Waterloo resident and college professor Nancy Wack learned about Eagle Cliff-Miles Cemetery from her youngest daughter, Barbara. It was a fortuitous discovery, one that led Nancy to write a book about the historic site that is the final resting place for Monroe County residents dating as far back as the Revolutionary War.
“So many don’t realize the history there,” said Wack, a professor of religion and philosophy at American Public University. “It’s something to be proud of.”
With the help of her daughter, who served as research assistant and chief photographer, and Kerry Patrick, a descendant of the Miles family, Wack has compiled a comprehensive history of one of the oldest historic sites in Monroe County. It includes images of the headstones, family trees, letters and past newspaper articles, deeds and family histories of Monroe County’s earliest residents.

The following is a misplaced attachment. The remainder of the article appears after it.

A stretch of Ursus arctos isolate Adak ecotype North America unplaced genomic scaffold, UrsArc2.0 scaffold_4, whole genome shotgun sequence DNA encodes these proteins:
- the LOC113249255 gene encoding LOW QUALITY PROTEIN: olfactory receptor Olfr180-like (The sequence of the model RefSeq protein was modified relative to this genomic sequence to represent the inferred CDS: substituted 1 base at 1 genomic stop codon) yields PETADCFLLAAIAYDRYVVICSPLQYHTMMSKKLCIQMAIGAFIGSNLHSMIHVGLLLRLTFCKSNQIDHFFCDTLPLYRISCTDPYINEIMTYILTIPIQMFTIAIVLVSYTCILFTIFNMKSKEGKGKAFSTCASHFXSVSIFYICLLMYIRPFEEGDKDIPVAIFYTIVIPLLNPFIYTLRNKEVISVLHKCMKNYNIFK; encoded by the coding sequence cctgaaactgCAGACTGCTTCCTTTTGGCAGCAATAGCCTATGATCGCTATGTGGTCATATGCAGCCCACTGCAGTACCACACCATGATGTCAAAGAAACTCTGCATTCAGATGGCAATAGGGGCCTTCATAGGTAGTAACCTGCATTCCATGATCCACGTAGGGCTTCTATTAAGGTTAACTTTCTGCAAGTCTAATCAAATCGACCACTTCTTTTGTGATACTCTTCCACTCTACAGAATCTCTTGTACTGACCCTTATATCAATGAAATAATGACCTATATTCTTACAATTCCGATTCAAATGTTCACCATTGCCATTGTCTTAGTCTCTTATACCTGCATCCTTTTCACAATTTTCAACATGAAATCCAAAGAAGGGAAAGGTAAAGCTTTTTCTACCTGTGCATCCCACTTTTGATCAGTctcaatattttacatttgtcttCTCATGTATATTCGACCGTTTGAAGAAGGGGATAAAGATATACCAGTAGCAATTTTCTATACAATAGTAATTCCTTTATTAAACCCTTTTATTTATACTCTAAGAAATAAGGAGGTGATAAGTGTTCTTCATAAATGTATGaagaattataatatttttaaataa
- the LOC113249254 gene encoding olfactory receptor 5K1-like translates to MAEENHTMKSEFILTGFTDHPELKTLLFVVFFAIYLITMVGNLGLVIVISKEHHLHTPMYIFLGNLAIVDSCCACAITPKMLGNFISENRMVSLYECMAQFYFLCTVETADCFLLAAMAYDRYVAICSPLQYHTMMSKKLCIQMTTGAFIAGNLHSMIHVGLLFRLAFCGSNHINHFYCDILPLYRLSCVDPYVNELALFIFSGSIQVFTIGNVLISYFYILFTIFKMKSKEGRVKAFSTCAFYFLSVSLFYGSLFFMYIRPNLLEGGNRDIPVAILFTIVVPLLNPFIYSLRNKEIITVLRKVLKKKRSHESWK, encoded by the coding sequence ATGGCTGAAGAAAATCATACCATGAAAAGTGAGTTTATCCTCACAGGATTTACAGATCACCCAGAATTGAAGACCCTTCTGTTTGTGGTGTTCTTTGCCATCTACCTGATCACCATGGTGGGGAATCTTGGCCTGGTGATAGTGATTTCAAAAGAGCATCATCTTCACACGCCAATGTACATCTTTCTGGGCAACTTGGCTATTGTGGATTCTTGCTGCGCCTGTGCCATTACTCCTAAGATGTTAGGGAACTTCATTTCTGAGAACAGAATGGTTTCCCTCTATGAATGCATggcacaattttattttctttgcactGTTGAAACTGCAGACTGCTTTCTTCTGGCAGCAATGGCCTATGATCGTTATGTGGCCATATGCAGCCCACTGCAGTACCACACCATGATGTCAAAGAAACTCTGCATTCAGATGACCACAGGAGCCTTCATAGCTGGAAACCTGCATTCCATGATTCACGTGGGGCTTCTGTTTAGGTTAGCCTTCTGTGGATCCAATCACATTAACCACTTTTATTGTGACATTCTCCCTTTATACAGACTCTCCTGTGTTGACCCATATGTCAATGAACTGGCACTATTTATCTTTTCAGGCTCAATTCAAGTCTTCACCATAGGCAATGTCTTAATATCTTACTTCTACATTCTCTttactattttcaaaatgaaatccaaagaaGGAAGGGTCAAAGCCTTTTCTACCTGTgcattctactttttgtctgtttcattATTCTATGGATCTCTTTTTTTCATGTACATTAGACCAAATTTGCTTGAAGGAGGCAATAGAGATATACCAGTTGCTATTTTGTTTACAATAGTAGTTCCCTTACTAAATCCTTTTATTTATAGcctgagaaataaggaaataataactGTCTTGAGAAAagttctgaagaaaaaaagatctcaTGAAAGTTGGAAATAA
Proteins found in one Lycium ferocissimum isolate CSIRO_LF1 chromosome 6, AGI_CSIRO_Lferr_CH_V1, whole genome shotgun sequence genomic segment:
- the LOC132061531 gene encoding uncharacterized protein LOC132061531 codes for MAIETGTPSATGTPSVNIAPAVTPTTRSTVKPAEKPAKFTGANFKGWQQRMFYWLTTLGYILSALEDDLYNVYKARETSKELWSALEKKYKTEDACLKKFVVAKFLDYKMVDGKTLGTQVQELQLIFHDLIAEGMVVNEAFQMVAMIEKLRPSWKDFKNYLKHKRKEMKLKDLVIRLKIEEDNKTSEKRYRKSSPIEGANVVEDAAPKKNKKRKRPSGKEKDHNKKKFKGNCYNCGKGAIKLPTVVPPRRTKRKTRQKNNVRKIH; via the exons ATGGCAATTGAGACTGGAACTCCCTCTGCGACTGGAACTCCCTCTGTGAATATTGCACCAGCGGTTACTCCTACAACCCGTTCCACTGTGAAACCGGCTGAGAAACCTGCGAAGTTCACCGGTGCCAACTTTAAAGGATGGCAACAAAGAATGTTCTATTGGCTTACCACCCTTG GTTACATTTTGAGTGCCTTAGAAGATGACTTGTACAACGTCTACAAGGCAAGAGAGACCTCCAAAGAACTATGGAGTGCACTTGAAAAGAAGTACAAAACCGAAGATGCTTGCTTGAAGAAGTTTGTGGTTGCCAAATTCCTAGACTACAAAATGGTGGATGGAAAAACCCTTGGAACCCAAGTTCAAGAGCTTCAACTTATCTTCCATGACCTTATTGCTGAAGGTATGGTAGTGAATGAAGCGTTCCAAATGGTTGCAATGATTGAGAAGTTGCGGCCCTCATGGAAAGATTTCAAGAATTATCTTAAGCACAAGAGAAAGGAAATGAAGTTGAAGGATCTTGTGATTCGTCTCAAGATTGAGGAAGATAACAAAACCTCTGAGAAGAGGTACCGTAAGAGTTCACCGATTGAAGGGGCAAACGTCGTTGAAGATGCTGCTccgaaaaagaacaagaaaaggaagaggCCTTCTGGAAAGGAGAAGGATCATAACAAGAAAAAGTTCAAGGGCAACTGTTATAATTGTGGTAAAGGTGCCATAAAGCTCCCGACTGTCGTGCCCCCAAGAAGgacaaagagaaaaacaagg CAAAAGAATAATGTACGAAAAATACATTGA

“It was fun, and I learned so much,” Wack said. “Not just about the cemetery, but the process, about bringing it back to life, the memories of the people buried there.”
Eagle Cliff-Miles Cemetery has been the site of extensive repairs and renovations over the past two years. Decades of graffiti were removed from the mausoleum, and surveillance cameras were installed. Most recently, the mausoleum’s wing walls, which were collapsing, were rebuilt, and a section of the original iron fence that en- closed the mausoleum has been located.
Cemetery trustees have set up a fund with Monroe County, which has provided $20,000 for the work, largely from donations. And there is much more work yet to be done.
Wack’s book, Eagle Cliff-Miles Cemetery, can be purchased online at www.Amazon.com, and will be available for purchase at the Republic-Times office starting next week.
All proceeds from sales of the book will be donated to the Eagle Cliff-Miles Cemetery Fund.